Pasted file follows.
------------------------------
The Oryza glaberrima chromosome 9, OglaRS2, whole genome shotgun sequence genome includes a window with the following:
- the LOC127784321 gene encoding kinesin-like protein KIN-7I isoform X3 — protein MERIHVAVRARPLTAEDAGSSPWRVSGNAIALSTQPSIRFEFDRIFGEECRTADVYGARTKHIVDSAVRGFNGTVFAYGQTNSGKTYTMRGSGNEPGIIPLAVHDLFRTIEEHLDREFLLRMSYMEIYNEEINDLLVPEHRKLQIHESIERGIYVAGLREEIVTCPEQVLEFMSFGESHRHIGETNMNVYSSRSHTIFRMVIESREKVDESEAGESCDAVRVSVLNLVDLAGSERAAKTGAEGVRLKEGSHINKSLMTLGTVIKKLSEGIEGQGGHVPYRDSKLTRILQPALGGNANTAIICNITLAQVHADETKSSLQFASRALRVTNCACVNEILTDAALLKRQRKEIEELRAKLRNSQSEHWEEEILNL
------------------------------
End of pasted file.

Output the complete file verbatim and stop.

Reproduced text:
The Oryza glaberrima chromosome 9, OglaRS2, whole genome shotgun sequence genome includes a window with the following:
- the LOC127784321 gene encoding kinesin-like protein KIN-7I isoform X3 — protein MERIHVAVRARPLTAEDAGSSPWRVSGNAIALSTQPSIRFEFDRIFGEECRTADVYGARTKHIVDSAVRGFNGTVFAYGQTNSGKTYTMRGSGNEPGIIPLAVHDLFRTIEEHLDREFLLRMSYMEIYNEEINDLLVPEHRKLQIHESIERGIYVAGLREEIVTCPEQVLEFMSFGESHRHIGETNMNVYSSRSHTIFRMVIESREKVDESEAGESCDAVRVSVLNLVDLAGSERAAKTGAEGVRLKEGSHINKSLMTLGTVIKKLSEGIEGQGGHVPYRDSKLTRILQPALGGNANTAIICNITLAQVHADETKSSLQFASRALRVTNCACVNEILTDAALLKRQRKEIEELRAKLRNSQSEHWEEEILNL